Being an eco-friendly visitor is about more than avoiding plastic bottles (although that helps). It’s also about adding enjoyment to your holiday by learning more about your destination and giving something back, something that’s especially easy in South Africa’s Limpopo province. Here are our favourite sustainable tourism and conservation projects in this exciting region.
Hoedspruit Endangered Species Centre (HESC)
HESC works to conserve rare and endangered species, being most noted for its work with cheetah. With only some 7,000 cheetahs left in the wild, the work here is vital in supporting gene diversity. Particularly tragic are the centre’s rhino, some orphaned when their mothers were killed by poachers. As important as caring for the animals is the centre’s educational programmes for visitors, local farmers and communities, and support for anti-poaching initiatives.
Moholoholo Wildlife Rehabilitation Centre
When wildlife or birds are injured, abandoned or poisoned, Moholoholo offers the hope of healing and a return to the wild. If that’s not possible, many are “adopted” to act as an educational opportunity for visitors. Serval, leopard and vultures are a special focus of the centre’s work but you might see anything from an orphaned rhino to a cheetah hit by a car.
Sondela Wildlife Centre
This wildlife centre, part of the Sondela Nature Reserve & Spa, cares for sick, injured and orphaned animals. As with Moholoholo, those who cannot be released back into the wild are well looked after and offer a means to educate people in caring for our natural heritage.
Kololo’s mission is to give guests a once in a lifetime wildlife experience, while upholding the African way of life. It does this by buying goods and services locally in the community, and by protecting the wildlife of this Waterberg Biosphere – you can see all the Big Five here. It also has a range of accommodation to suit all budgets.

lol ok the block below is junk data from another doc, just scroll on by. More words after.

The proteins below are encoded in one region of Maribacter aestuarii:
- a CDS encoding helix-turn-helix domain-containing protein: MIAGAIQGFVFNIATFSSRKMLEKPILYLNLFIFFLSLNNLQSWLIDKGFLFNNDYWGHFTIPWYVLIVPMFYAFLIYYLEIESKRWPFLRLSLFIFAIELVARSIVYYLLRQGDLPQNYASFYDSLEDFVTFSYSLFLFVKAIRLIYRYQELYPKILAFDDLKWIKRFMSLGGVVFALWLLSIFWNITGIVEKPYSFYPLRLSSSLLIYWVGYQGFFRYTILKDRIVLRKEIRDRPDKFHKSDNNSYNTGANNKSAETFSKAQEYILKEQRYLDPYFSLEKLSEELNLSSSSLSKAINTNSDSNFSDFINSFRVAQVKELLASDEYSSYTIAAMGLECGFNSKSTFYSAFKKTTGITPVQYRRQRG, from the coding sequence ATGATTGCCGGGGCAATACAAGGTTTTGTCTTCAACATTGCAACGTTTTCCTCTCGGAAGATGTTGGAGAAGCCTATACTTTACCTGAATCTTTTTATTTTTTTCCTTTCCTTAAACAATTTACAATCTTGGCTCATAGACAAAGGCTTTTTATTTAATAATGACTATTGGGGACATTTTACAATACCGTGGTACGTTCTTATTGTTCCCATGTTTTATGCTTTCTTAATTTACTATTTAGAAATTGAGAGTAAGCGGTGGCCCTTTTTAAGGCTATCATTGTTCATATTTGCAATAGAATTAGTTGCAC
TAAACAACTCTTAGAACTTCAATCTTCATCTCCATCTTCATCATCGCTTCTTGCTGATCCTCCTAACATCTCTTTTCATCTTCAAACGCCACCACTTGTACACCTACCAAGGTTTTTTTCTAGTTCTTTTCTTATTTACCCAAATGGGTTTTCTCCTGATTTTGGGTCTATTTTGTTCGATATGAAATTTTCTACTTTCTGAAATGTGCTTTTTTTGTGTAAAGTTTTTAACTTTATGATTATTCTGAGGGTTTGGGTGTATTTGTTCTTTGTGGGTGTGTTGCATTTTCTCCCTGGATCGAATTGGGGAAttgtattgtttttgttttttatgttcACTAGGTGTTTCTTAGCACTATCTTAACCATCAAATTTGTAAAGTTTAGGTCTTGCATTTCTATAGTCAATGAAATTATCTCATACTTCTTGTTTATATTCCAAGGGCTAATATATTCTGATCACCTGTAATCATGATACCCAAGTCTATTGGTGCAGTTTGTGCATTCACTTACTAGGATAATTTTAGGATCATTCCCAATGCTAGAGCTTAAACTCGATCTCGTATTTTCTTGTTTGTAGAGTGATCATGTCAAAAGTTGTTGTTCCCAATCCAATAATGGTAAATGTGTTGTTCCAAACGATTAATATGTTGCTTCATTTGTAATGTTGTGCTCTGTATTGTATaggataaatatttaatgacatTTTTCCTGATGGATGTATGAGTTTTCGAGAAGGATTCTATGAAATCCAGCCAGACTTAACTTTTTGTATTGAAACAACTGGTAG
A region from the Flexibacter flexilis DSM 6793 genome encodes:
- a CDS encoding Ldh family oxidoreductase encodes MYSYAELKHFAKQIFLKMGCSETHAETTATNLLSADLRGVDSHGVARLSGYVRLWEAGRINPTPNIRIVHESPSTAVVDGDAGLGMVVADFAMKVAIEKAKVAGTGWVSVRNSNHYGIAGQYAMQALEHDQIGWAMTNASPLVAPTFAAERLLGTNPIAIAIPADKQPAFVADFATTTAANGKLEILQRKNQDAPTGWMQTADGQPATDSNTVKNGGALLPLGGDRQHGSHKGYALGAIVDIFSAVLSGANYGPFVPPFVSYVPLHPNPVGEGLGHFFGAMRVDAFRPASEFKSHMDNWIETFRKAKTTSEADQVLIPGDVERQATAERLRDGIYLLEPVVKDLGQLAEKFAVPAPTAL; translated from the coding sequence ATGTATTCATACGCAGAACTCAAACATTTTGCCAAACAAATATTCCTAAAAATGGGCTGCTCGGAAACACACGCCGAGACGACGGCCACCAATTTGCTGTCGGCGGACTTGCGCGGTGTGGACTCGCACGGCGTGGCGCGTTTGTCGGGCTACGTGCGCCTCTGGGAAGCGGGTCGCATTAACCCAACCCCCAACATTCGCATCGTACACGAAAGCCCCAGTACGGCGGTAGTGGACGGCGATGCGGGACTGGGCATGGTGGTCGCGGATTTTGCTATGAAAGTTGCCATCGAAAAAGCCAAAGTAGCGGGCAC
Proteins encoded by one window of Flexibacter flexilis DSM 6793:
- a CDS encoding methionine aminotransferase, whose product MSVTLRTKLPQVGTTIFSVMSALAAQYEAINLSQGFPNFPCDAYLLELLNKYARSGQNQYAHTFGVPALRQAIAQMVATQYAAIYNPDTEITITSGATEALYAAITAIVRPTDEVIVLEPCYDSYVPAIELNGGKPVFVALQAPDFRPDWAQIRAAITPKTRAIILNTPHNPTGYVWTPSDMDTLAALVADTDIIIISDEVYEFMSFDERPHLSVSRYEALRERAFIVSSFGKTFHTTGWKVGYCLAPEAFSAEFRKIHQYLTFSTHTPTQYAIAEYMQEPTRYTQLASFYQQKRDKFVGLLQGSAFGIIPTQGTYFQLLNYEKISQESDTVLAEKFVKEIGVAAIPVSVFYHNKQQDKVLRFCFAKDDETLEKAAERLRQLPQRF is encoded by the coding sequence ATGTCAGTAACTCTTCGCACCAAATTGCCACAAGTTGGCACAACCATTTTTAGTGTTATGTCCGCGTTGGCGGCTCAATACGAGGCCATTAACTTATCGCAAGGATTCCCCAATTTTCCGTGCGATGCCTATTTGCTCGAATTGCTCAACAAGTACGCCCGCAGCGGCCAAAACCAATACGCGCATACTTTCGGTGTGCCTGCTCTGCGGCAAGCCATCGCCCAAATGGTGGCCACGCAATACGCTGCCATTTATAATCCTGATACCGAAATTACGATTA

H12 Leshiba Wilderness
This private game reserve nests in a valley of the Soutpansberg mountains – noted for its bio-diversity – and offers luxurious lodges and bush camps among some unique flora and fauna. It works closely with the local Vha Venda people and has set up a Centre for Indigenous Knowledge so traditional skills such as woodcarving, pottery, healing and medicinal plants can be passed on. Its gallery is dedicated to local artist Noria Mabasa, now internationally renowned for her colourful sculptures in wood and ceramic.
The Ant Collection
Ant’s Nest and Ant’s Hill are two lodges built of local materials in a private game reserve, enjoying remarkable views of the Waterberg. The reserve supports sustainable tourism by conserving the environment, supporting the local community and enriching the lives of both guests and staff. Among the more than 40 species of game you might see here are the rare sable antelope, which has grown over several decades of work by the reserve into a viable breeding herd.
Motswari means “to conserve and protect” in Tswana and this private game reserve, part of Greater Kruger Park, takes that to heart in its work with wildlife. Guests are equally well looked after, with fine wines and cuisine, luxury accommodation and traditional African hospitality. This is all built on a regard for its staff and neighbours, with a family-friendly staff village and support for community health and education.
Built in traditional Venda style, this lodge uses alternative, renewable and sustainable energy, including water heated by solar power, to minimize its impact on the environment. Its connections to the local community are equally thoughtful. The lodge is tucked away in a hidden wooded valley, where you fall asleep at night to the sound of owls, frogs and insects, and wake to the cry of monkeys and baboons.
Umlani is dedicated to the principles of Fair Trade, with all staff having a say in the running of the camp. Many have been here for more than a decade, working their way up to senior management roles.
Green initiatives include using 100% alternative energy, 100% biodegradable cleaning products, recycling and composting, using fresh, local organic produce in the kitchens and planting five indigenous trees every month.
Near the north end of Kruger National Park, Awelani offers a wide range of accommodation and a chance to walk or mountain bike among a wide range of trees, including Baobab, Mopani and Lobombo Ironwood. It’s especially popular with birdwatchers, with some 700 species on its sightings list. Certified as a Fair Trade Tourism Lodge, Awelani also works with the community by offering visitors a chance to enjoy dancing, watch craftworkers or share a meal with a local family.
Keen to find out more about eco-friendly travel to South Africa? Check out the official Limpopo microsite for more inspiration.